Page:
A report by the Student Borrower Protection Center states that graduates of HBCUs and Hispanic-serving institutions are paying more to loan lenders than graduates from predominately white institutions (PWI).
Researchers found that "hypothetical graduates of historically black colleges and universities, or HBCUs, and Hispanic-serving institutions, or HSIs, like Howard University and New Mexico State University, were offered loans that cost thousands of dollars more than those who attended nonminority serving institutions, such as New York University," NBC News reported.
Researchers discovered potential borrowers with almost the same work status were offered different loan packages from Wells Fargo, depending on the type of institutions they graduated from.
"In one case study, a potential borrower who worked as a financial analyst making $50,000 a year paid $1,134 more in loans if he or she had attended Los Angeles ORT College, a community college, versus Chapman University, a private four-year university," NBC reported.
The members of the Senate Committee on Banking, Housing, and Urban Affairs have written a letter to Upstart, a lending agency, for possibly charging Black students more for attending an HBCU rather than a PWI despite students at those institutions being similarly situated.
Among the members are Sens. Sherrod Brown, Elizabeth Warren, Bob Menendez, Cory Booker and Kamala Harris, who are standing against companies like Upstart and other lenders and service providers that have been accused of overcharging Black students colleges compared to their white counterparts.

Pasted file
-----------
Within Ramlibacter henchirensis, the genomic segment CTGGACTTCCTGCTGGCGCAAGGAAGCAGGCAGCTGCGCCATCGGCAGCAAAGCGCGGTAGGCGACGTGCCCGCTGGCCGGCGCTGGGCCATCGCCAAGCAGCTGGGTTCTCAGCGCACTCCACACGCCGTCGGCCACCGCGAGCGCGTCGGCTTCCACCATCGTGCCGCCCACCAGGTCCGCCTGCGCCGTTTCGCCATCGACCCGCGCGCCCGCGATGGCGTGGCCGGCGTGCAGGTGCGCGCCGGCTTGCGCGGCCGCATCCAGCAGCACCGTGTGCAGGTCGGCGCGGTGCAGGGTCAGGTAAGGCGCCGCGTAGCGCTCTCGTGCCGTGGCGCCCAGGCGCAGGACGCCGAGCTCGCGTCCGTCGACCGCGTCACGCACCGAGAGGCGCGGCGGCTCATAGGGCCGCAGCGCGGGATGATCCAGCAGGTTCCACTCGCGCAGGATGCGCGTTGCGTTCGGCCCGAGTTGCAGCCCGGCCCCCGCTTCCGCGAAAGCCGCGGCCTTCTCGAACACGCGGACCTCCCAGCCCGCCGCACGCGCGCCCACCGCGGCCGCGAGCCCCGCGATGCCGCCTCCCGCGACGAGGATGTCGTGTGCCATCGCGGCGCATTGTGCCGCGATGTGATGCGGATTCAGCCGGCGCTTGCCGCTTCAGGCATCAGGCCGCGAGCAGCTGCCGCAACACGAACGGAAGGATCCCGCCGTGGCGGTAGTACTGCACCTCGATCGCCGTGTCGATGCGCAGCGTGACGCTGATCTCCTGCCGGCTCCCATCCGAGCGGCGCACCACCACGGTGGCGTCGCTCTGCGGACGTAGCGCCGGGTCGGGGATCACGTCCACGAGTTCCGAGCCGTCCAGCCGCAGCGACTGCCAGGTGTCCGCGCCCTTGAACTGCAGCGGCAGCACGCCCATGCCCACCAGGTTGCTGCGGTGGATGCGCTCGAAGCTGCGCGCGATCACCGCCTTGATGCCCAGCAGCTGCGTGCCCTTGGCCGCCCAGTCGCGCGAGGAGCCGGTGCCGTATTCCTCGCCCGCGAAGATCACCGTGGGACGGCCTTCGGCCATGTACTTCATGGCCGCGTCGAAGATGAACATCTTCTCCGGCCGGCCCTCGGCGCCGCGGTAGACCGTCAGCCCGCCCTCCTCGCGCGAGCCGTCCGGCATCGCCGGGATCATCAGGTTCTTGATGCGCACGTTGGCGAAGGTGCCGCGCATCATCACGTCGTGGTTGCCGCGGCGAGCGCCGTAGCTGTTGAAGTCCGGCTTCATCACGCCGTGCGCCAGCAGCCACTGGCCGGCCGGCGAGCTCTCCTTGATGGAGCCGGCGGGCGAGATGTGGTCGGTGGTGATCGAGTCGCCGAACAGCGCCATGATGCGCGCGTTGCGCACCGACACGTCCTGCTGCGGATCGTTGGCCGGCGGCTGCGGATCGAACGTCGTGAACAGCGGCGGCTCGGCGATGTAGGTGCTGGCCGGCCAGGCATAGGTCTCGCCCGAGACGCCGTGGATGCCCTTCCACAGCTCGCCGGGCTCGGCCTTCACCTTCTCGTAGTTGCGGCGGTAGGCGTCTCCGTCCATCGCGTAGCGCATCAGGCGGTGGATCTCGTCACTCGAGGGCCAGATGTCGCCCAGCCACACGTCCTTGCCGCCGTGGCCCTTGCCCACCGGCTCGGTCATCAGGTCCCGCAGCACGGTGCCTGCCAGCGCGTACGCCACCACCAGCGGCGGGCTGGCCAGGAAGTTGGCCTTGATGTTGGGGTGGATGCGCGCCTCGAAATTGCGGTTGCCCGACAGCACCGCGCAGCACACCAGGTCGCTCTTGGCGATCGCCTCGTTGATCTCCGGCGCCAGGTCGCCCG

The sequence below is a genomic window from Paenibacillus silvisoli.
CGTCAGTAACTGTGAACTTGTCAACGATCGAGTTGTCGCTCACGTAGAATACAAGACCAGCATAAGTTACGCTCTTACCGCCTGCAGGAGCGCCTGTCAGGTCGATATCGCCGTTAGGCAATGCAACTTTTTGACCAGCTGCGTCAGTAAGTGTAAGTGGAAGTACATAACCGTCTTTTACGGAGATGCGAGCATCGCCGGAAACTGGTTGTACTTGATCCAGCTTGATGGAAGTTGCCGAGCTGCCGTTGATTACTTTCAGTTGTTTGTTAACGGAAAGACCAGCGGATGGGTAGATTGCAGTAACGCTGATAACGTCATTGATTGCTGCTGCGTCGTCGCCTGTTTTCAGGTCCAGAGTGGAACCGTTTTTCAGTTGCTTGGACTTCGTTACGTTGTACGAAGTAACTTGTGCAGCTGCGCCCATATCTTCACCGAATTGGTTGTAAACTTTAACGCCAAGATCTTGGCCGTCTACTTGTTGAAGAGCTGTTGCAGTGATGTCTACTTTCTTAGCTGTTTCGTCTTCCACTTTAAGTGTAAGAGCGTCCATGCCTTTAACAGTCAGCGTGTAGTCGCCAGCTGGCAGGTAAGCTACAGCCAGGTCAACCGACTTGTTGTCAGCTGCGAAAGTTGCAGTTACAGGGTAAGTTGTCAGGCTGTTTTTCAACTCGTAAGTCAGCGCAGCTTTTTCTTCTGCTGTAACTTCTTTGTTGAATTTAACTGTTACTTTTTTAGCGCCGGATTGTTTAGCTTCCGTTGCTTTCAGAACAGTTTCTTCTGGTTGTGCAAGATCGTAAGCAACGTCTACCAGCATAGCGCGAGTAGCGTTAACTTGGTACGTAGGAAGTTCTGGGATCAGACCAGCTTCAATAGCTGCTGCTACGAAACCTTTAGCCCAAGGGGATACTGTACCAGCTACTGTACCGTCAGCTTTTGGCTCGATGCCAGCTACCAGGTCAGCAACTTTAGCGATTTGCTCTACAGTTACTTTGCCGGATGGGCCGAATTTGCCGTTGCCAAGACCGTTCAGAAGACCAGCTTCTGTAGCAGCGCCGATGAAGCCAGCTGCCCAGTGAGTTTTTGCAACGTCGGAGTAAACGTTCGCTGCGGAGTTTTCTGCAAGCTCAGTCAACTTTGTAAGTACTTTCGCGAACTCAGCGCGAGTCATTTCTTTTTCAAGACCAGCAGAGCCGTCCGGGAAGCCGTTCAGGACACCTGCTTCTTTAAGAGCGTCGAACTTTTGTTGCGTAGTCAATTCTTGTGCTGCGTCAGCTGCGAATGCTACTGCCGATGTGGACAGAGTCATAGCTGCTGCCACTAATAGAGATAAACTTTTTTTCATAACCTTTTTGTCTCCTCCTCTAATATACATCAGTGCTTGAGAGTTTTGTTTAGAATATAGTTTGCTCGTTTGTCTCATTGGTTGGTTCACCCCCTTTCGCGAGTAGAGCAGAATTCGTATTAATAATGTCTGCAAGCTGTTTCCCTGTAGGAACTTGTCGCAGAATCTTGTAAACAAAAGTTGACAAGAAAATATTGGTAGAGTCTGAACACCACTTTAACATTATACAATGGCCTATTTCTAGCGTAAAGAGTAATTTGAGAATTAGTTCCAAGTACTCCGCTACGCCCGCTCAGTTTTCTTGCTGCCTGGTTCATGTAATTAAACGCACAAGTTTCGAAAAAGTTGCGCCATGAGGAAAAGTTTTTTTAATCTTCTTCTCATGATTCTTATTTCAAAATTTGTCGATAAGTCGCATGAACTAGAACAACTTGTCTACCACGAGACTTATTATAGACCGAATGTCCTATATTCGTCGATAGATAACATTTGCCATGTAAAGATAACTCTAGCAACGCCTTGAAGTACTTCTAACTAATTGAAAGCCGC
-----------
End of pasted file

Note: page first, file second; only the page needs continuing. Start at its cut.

The senators are pressuring Upstart to disclose how the lender considers the creditworthiness of HBCU students by February 27. The lender said in its defense that it does not consider creditworthiness based on a specific school but rather, "groups of schools that have similar economic outcomes and educational characteristics," according to the letter.
"The report found that a graduate of Howard University, an HBCU, would be charged $3,499 more over the life of the five-year loan than a similarly situated graduate of New York University," the senators wrote in a letter sent to Upstart. "Based on the racial demographics at these schools, these findings raise serious concerns that Upstart's use of educational data may have a disparate impact on borrowers of color."
In the letter, the senators invoked The Equal Credit Opportunity Act, which prohibits discrimination in any aspect of a credit transaction. Under the statute, lenders can be liable if they mistreat applicants based on the color of their skin or their nationality. Lenders can also be held accountable if their practices have a disproportionate impact on a protected class.